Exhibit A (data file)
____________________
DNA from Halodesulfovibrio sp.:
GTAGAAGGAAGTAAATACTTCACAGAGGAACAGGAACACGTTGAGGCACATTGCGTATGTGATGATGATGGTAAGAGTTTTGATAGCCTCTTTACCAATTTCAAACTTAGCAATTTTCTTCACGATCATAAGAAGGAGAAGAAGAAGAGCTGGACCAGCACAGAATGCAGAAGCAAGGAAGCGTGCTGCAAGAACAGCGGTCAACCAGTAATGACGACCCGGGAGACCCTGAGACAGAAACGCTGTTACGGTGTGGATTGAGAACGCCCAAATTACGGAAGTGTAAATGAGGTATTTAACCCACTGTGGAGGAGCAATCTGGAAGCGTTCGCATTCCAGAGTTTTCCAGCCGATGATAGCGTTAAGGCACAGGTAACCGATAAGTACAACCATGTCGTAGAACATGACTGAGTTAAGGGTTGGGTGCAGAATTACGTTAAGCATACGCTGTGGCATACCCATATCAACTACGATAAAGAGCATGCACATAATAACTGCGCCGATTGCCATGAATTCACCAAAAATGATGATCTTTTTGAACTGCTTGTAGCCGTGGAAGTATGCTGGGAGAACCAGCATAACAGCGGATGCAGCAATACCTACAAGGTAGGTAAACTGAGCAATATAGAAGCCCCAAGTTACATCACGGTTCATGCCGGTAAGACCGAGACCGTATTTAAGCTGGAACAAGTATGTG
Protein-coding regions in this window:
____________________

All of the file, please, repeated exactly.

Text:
DNA from Halodesulfovibrio sp.:
GTAGAAGGAAGTAAATACTTCACAGAGGAACAGGAACACGTTGAGGCACATTGCGTATGTGATGATGATGGTAAGAGTTTTGATAGCCTCTTTACCAATTTCAAACTTAGCAATTTTCTTCACGATCATAAGAAGGAGAAGAAGAAGAGCTGGACCAGCACAGAATGCAGAAGCAAGGAAGCGTGCTGCAAGAACAGCGGTCAACCAGTAATGACGACCCGGGAGACCCTGAGACAGAAACGCTGTTACGGTGTGGATTGAGAACGCCCAAATTACGGAAGTGTAAATGAGGTATTTAACCCACTGTGGAGGAGCAATCTGGAAGCGTTCGCATTCCAGAGTTTTCCAGCCGATGATAGCGTTAAGGCACAGGTAACCGATAAGTACAACCATGTCGTAGAACATGACTGAGTTAAGGGTTGGGTGCAGAATTACGTTAAGCATACGCTGTGGCATACCCATATCAACTACGATAAAGAGCATGCACATAATAACTGCGCCGATTGCCATGAATTCACCAAAAATGATGATCTTTTTGAACTGCTTGTAGCCGTGGAAGTATGCTGGGAGAACCAGCATAACAGCGGATGCAGCAATACCTACAAGGTAGGTAAACTGAGCAATATAGAAGCCCCAAGTTACATCACGGTTCATGCCGGTAAGACCGAGACCGTATTTAAGCTGGAACAAGTATGTG
Protein-coding regions in this window: